WRT your first comment, I agree entirely with both your points. I suspect that the more family friendly maternity leave laws in other industrialized countries create an expectation among mothers that it’s okay to take time off to have children, and it will not be difficult to return to the workforce afterwards, which is largely absent in our society. That both encourages professional women to have children and encourages children-having women to be professional.

        Your second point is also succinct and insightful. It is quite impossible to be an executive and play the principal role in raising a family. I wonder if cultures maintaining a stronger tradition of familial support give their young women an advantage. I am also almost surprised that we aren’t seeing a shift towards larger, less ‘nuclear’ families in the professional class in our country – though I do note it is increasingly common for the very well-off to have four plus children.

        • Karelys
          Karelys says:

          The US is very individualistic.
          It takes a very communal culture to assume the drama that it comes with being so close and interdependent with family and neighbors.

          I think countries like Sweden are able to have such great family friendly laws because they’re very communal cultures in the sense that the good of everyone overrides the preference of the individual (even when individual people seem quite distant, even curt, to the outsider).

          In such boostrapping culture like the US it could be really difficult to agree with laws that would force everyone to essentially pitch in for the good of the neighbor. I think eventually it all evens out but we like to think we’re working more while others are taking advantage. And no one can agree on something so bills get squashed before they see the light of day.

          And that’s why I’m a fan of homeschooling. I am all for supporting and investing in my community. But while the laws change, I’ll take full responsibility for my household’s education.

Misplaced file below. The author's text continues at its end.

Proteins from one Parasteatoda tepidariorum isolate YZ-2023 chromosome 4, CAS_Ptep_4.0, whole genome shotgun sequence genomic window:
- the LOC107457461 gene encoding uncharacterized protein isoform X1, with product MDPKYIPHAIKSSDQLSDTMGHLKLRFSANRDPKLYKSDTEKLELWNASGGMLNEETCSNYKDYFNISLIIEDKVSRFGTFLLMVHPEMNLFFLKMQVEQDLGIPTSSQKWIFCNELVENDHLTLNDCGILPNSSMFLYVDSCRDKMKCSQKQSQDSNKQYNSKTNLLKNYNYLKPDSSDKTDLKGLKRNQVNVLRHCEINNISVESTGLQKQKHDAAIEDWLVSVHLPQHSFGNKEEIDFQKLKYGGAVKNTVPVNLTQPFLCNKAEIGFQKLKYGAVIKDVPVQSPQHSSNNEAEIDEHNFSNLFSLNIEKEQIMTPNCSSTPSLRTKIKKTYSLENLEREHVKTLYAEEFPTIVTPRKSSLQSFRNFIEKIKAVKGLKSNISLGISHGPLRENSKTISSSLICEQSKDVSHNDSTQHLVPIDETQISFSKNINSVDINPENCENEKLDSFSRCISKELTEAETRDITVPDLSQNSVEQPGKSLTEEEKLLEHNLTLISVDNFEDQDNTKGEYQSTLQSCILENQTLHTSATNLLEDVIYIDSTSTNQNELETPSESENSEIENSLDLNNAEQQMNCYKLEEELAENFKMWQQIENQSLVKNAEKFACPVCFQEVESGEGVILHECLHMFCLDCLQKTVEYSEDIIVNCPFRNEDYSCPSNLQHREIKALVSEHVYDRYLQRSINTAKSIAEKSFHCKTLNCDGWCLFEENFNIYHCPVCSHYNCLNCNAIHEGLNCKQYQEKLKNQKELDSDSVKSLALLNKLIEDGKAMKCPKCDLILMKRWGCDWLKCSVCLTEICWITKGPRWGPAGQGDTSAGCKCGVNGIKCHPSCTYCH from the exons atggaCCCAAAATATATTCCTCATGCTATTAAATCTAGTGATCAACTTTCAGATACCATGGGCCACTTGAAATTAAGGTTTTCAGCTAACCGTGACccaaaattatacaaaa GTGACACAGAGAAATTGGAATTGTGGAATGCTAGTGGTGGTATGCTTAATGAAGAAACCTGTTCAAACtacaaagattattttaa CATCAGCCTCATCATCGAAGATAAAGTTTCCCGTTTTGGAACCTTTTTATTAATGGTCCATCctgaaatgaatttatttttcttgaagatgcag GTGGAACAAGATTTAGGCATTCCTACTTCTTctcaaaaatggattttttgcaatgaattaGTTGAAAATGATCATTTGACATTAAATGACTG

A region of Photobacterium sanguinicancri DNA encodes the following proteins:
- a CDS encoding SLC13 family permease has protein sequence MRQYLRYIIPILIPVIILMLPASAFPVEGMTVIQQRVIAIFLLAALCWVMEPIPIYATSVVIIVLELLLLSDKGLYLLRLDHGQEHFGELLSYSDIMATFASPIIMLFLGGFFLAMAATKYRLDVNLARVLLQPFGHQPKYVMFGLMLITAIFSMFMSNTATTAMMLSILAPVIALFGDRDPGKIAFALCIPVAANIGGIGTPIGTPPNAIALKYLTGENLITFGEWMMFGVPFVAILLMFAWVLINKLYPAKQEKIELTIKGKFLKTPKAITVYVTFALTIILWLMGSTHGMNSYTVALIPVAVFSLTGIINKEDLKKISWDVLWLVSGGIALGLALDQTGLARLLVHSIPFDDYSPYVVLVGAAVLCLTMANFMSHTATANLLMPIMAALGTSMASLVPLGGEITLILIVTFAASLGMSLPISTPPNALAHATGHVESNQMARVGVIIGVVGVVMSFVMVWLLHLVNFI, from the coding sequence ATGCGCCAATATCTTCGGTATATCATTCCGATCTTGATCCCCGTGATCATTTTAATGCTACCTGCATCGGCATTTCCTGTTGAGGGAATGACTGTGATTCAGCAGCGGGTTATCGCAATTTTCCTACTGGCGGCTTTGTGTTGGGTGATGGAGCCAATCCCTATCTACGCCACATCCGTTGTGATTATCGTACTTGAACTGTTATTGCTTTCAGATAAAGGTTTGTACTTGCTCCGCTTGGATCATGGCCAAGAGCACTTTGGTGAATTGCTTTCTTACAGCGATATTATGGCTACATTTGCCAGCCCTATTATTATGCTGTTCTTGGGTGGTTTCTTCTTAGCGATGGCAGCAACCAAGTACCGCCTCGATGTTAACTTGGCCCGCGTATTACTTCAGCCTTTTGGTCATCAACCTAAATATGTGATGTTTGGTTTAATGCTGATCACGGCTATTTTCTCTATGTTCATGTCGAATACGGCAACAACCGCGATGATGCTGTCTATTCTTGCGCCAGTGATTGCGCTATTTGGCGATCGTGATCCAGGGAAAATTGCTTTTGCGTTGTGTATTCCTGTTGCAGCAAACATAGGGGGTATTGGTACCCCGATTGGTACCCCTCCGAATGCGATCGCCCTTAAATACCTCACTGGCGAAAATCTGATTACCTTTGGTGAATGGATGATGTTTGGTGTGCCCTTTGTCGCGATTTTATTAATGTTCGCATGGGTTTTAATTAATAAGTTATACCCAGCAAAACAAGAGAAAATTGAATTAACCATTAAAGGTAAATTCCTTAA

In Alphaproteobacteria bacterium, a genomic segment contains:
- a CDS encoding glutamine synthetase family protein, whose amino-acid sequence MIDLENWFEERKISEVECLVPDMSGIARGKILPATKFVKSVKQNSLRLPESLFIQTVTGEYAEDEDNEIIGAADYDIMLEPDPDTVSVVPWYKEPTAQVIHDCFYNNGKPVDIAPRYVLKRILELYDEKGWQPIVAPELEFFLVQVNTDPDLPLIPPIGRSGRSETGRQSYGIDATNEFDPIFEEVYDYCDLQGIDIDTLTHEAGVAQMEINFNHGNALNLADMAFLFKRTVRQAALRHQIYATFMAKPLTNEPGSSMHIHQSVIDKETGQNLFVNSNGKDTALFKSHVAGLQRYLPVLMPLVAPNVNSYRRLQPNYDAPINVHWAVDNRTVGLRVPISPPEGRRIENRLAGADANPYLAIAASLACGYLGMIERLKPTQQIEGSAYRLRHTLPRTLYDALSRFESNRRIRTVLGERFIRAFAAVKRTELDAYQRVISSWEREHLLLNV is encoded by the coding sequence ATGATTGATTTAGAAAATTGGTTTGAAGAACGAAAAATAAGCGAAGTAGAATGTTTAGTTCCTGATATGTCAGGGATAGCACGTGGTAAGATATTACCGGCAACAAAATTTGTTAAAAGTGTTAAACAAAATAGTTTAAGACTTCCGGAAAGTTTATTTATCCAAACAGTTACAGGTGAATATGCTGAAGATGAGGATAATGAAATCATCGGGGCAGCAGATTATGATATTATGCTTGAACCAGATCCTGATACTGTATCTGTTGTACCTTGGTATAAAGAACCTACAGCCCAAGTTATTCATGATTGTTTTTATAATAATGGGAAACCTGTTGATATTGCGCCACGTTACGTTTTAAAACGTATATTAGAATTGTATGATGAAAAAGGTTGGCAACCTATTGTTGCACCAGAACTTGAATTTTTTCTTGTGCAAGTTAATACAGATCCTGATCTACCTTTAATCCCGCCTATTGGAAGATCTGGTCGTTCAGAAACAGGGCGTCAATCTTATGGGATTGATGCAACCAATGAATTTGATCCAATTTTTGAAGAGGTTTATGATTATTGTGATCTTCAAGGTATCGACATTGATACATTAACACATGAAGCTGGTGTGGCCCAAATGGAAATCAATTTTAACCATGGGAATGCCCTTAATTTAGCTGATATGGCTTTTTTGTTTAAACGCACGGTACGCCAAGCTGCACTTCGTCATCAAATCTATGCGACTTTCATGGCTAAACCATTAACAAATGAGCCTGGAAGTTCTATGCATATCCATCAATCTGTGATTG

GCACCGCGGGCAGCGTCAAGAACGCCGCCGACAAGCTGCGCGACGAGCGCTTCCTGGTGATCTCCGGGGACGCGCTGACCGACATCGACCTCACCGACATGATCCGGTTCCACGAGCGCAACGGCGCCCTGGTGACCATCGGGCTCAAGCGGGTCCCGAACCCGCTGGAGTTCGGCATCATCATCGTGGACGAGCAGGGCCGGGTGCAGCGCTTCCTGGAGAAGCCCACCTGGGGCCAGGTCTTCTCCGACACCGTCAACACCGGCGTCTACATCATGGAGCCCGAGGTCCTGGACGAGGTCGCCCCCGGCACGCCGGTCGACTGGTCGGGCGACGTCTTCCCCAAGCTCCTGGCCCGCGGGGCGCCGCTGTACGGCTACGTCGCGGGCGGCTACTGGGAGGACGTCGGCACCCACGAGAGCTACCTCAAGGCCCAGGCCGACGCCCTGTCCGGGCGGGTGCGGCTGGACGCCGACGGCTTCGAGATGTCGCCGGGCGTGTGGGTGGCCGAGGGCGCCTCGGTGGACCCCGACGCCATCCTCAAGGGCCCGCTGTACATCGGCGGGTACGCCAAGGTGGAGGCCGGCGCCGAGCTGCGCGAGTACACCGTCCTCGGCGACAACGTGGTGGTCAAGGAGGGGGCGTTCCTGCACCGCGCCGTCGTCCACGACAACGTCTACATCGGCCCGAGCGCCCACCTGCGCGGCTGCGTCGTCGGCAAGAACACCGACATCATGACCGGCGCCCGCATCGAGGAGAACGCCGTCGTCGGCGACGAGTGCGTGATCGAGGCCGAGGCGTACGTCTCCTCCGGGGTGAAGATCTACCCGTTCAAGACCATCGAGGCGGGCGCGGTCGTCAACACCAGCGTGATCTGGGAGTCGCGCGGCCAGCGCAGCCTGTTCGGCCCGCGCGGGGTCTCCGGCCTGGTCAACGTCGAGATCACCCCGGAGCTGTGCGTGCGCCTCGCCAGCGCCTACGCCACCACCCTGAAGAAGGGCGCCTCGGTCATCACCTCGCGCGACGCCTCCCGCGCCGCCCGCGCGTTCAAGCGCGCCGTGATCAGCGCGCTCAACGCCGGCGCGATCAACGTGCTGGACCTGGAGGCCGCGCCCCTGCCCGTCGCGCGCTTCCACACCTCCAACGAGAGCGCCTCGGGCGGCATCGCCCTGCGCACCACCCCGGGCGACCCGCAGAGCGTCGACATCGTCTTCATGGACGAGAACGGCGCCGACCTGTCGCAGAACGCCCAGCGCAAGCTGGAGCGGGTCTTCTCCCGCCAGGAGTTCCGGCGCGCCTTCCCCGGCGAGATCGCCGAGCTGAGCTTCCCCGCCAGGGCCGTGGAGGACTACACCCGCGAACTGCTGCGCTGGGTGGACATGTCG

• Amy A
            Amy A says:

            RE: Sweden and “great family friendly laws… good of everyone overrides the preference of the individual…”

            You mean “Socialism” right? Doing good for ones family is much different than doing “good” for the masses–the latter involves minimal freedom or personal-choice.

            Homeschooling is illegal in Sweden.

            I’ve never been to Sweden but my long time friend is Swedish. She had kids shortly after moving to U.S. and has moved back to Sweden a handful of times since.

            This last move back to the U.S. is likely to be permanent because of her family having very little rights in Sweden (homeschooling for one).

            Though she is always keeping an eye out for other countries to move to because she sees how the U.S. is heading in the same direction as Sweden.

  24. Brett Harrington
    Brett Harrington says:

    Yes! Thank you for this great post. It lays out the feelings so clearly. There you were with these two worlds–work and child rearing–juxtaposed in sharp contrast and still, you knew exactly where your priorities were. Not every parent would choose the same way, for some it would be a tougher call. What’s great is that you have a choice. Plus, I felt like I was right there with you–without the smell.

  25. Susan
    Susan says:

    I love your blog posts. I never write but this one brought a tear to my eye and touched my heart. I’m soon to be 57 and have been a stay at home mom, a career woman with 4 kids and now 3 grandchildren…and (thankfully?) still a career woman at my age :) (corporate attorney). It’s difficult…even now…to juggle the work/family balance. And I love that you are a quirky gal that says your mind and tells your story…so real…so identifiable to many of us…thank you!

  26. Sara Stein
    Sara Stein says:

    I love reading all your posts, they really should be thrown together in a leather bound selection of your faves so we can have an anthology. You are relatable, and speak openly about real world issues that some people never dare say out loud. More people should write that way.

  27. Laura
    Laura says:

    After reading your posts on 5/2-3 and 5/4, I see that you get it. And how incensed you are (and me too) that this whole fake revolution of marrying the right guy and having it all is being pushed on us. I did work because I was a single mom all through raising four children, essentially alone. But I never made it past director and it was hard. I still have great relationships with my now grown children, but it was hard and it nearly wore me out. I never had someone to Lean On and I was too exhausted to battle the institutional barriers to Leaning In.